Gossen Real Decking
Capped Composites Dominate

The focus on low maintenance has shifted attention to capped-composite boards, diminishing the popularity of uncapped composites. “We are seeing the continued growth of capstock products,” says Brent Gwatney, senior vice president of sales and marketing for MoistureShield decking from A.E.R.T. “Manufacturers are forcing the issue in an effort to get out of the uncapped business. We see it as a growing trend.” MoistureShield has introduced a new capstock product in three colors. “Our goal is not to eliminate our composite products but to offer a new option. Capstock products and composite products have different benefits.”

Trex, on the other hand, has eliminated uncapped products from its line, Zambanini says. “We have a high-performanceonly decking portfolio available, all with a 25-year fade and stain warranty.” Adds Gossen’s Raganyi, “Capped composites are really taking off huge and replacing composite products. Most people don’t want organic composites any more.”

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There is a definite transition from composites to capped cellular PVC boards, agrees Enduris’ Wearne. “It’s becoming more evident every day. There were performance issues with some products, and builders want deck boards that ensure no callbacks. Many contractors are very specific about asking for capped cellular PVC boards now.”

Other options, from Wahoo’s aluminum boards to Nyloboard’s use of recycled carpet fibers for its boards, are gaining attention. “We get a lot of interest and curiosity from builders and homeowners,” Nyloboard’s Jacks says. “They like the look and the feel of the product. It doesn’t have a plastic look.”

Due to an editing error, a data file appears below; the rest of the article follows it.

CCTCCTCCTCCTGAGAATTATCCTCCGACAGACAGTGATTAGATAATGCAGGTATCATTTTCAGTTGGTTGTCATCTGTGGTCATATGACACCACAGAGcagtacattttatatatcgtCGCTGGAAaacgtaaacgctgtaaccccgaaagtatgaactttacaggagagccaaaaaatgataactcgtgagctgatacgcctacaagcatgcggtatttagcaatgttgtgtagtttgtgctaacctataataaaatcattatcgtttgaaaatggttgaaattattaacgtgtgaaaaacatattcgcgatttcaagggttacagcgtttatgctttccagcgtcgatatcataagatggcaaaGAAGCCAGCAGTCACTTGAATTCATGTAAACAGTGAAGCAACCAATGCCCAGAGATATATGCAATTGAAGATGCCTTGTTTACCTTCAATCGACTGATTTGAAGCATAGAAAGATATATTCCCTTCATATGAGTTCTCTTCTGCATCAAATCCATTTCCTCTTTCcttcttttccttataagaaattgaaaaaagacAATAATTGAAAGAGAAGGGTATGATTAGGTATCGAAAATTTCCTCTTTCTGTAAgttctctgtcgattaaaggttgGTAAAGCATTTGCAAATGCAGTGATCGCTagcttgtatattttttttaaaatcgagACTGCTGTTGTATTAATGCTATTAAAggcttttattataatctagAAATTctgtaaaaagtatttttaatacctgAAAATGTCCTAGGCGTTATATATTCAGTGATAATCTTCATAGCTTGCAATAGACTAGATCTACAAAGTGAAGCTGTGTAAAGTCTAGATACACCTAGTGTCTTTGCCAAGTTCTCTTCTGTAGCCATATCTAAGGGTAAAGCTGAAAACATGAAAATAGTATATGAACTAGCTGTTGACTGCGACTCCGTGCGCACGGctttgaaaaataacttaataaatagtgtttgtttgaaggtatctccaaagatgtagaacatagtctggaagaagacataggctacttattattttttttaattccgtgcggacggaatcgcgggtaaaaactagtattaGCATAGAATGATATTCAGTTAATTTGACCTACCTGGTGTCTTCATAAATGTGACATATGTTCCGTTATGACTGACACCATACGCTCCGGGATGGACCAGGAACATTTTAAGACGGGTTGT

Wood products have the advantage with aesthetics, and some customers are moving to cedar, redwood and hardwoods that provide durability and natural materials. “Redwood products are growing in use,” MFP & Humboldt Redwood’s Welch says. “There is renewed interest in wood in general and redwood in particular.” Redwood’s market share grew by 10% in 2013, he says. The company’s reports indicate sales in California grew 15% in 2013, and by 40% outside of California.

“That’s impressive growth.” Cedar, too, is growing, says WRCLA’s Mackie, due to its national base and its stability.

Treating companies are using higherend wood grades and adding touches such as re-planing the surface, rounding the edges and creating saw kerfs on the bottom to relieve stress, Arch Wood Protection’s Hammond says. “One highend deck builder we work with cambers the wood and uses shiplap and saw kerfs,” he reports. They also air-dry the wood after treatment to 19% ambient moisture content.

A key reason wood products are growing, Welch says, is because younger people in particular want “authentic” materials.

“Authenticity is an important hot button for Millennials,” he says. “They have little patience for things that are fake. They are looking for consistency over time. Redwood plays to that by being authentic and consistently offering the same product. Plastic decking keeps coming out with new products, compositions and colors. There’s a constant flux, which is dramatically different from wood products.”

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